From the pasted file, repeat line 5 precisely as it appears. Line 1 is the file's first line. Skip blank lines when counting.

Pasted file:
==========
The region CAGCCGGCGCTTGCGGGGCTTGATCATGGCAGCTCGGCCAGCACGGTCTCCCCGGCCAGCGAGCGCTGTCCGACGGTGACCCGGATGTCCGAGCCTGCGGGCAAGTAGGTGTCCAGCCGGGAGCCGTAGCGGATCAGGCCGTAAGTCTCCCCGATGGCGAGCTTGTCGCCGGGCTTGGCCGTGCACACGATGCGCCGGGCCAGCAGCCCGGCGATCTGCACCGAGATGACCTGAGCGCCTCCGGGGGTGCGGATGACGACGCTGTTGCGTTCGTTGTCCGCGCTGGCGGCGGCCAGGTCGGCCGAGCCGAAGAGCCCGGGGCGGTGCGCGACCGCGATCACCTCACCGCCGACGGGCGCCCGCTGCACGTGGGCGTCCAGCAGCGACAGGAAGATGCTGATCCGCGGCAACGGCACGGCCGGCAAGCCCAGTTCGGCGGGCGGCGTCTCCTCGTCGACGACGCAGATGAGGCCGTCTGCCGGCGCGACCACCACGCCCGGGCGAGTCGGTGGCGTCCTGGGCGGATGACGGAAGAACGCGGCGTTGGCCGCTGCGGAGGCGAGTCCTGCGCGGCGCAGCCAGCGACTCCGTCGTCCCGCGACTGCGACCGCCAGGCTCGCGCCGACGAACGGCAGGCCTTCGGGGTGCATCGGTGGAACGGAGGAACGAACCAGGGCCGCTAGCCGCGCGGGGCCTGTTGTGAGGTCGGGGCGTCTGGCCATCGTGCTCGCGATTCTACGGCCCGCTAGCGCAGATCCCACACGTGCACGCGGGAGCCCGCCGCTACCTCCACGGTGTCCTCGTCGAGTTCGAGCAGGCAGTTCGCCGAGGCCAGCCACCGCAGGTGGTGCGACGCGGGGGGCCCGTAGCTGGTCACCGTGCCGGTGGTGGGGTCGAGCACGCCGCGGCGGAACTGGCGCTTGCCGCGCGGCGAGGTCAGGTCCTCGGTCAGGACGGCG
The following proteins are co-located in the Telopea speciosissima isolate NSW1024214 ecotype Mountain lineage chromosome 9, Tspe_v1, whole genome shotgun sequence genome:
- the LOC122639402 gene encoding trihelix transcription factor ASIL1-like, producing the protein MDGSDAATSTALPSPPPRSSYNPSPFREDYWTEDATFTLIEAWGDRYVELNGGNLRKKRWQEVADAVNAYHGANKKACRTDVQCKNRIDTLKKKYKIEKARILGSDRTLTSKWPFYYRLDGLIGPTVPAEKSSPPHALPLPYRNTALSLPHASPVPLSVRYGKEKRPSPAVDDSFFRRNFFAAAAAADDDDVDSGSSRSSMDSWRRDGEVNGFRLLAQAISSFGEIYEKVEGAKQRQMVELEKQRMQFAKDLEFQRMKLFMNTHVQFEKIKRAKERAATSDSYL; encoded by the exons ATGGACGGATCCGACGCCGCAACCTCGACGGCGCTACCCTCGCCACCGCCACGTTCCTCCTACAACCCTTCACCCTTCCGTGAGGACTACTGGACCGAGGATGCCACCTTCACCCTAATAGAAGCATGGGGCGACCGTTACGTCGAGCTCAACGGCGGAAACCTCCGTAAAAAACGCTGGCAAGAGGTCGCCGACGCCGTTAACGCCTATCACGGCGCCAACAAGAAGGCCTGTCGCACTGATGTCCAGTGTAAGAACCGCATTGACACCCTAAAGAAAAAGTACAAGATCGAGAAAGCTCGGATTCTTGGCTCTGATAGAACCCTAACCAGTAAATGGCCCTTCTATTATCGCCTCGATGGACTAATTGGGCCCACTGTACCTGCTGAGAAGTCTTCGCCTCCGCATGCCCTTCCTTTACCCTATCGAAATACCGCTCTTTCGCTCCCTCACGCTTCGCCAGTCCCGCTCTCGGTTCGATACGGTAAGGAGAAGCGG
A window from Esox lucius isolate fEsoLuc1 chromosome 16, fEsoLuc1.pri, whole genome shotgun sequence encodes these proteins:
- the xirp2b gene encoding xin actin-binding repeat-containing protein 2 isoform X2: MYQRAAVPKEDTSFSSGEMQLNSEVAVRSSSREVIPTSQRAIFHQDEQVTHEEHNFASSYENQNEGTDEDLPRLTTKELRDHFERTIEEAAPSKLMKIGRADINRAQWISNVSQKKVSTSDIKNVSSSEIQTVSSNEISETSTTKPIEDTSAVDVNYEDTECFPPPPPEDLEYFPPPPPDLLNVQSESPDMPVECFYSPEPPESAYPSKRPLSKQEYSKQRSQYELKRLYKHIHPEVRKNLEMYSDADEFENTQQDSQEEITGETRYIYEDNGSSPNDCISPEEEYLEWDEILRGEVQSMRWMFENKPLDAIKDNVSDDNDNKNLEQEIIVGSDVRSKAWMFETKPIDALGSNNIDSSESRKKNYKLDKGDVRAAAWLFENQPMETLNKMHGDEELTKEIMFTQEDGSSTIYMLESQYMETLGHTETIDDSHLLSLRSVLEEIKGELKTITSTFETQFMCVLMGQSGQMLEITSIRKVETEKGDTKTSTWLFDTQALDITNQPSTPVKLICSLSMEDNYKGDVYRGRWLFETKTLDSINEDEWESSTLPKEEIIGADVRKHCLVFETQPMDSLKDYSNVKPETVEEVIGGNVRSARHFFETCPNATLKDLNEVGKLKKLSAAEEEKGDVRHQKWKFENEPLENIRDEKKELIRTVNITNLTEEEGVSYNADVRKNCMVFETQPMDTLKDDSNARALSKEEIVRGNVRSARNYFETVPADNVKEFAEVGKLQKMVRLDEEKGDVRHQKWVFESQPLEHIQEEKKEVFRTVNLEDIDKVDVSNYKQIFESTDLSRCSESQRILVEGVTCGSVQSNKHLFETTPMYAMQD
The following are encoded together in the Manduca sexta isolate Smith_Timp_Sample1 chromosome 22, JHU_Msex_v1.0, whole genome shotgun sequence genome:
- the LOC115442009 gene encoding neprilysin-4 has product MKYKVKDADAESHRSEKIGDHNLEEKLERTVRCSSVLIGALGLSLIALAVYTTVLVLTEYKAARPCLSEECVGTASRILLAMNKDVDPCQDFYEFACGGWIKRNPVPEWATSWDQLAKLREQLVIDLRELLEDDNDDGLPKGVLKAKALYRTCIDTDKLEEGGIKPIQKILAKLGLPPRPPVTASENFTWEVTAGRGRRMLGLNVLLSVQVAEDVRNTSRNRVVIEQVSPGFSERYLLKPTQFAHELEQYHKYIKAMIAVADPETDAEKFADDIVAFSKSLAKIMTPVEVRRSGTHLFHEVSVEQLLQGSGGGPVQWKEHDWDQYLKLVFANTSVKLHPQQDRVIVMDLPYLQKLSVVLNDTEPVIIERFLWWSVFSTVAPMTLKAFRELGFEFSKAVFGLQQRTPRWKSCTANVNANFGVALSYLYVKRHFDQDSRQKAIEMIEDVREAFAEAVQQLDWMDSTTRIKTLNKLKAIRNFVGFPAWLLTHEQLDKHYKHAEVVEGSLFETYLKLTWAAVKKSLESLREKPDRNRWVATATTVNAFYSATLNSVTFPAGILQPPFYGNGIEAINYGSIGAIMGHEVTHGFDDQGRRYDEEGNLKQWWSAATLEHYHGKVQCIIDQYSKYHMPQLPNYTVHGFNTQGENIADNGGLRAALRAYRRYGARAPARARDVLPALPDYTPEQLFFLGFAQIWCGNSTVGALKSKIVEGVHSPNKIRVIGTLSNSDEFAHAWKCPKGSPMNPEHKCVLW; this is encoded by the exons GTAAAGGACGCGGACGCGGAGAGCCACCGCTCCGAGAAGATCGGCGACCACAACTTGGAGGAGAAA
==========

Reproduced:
- the xirp2b gene encoding xin actin-binding repeat-containing protein 2 isoform X2: MYQRAAVPKEDTSFSSGEMQLNSEVAVRSSSREVIPTSQRAIFHQDEQVTHEEHNFASSYENQNEGTDEDLPRLTTKELRDHFERTIEEAAPSKLMKIGRADINRAQWISNVSQKKVSTSDIKNVSSSEIQTVSSNEISETSTTKPIEDTSAVDVNYEDTECFPPPPPEDLEYFPPPPPDLLNVQSESPDMPVECFYSPEPPESAYPSKRPLSKQEYSKQRSQYELKRLYKHIHPEVRKNLEMYSDADEFENTQQDSQEEITGETRYIYEDNGSSPNDCISPEEEYLEWDEILRGEVQSMRWMFENKPLDAIKDNVSDDNDNKNLEQEIIVGSDVRSKAWMFETKPIDALGSNNIDSSESRKKNYKLDKGDVRAAAWLFENQPMETLNKMHGDEELTKEIMFTQEDGSSTIYMLESQYMETLGHTETIDDSHLLSLRSVLEEIKGELKTITSTFETQFMCVLMGQSGQMLEITSIRKVETEKGDTKTSTWLFDTQALDITNQPSTPVKLICSLSMEDNYKGDVYRGRWLFETKTLDSINEDEWESSTLPKEEIIGADVRKHCLVFETQPMDSLKDYSNVKPETVEEVIGGNVRSARHFFETCPNATLKDLNEVGKLKKLSAAEEEKGDVRHQKWKFENEPLENIRDEKKELIRTVNITNLTEEEGVSYNADVRKNCMVFETQPMDTLKDDSNARALSKEEIVRGNVRSARNYFETVPADNVKEFAEVGKLQKMVRLDEEKGDVRHQKWVFESQPLEHIQEEKKEVFRTVNLEDIDKVDVSNYKQIFESTDLSRCSESQRILVEGVTCGSVQSNKHLFETTPMYAMQD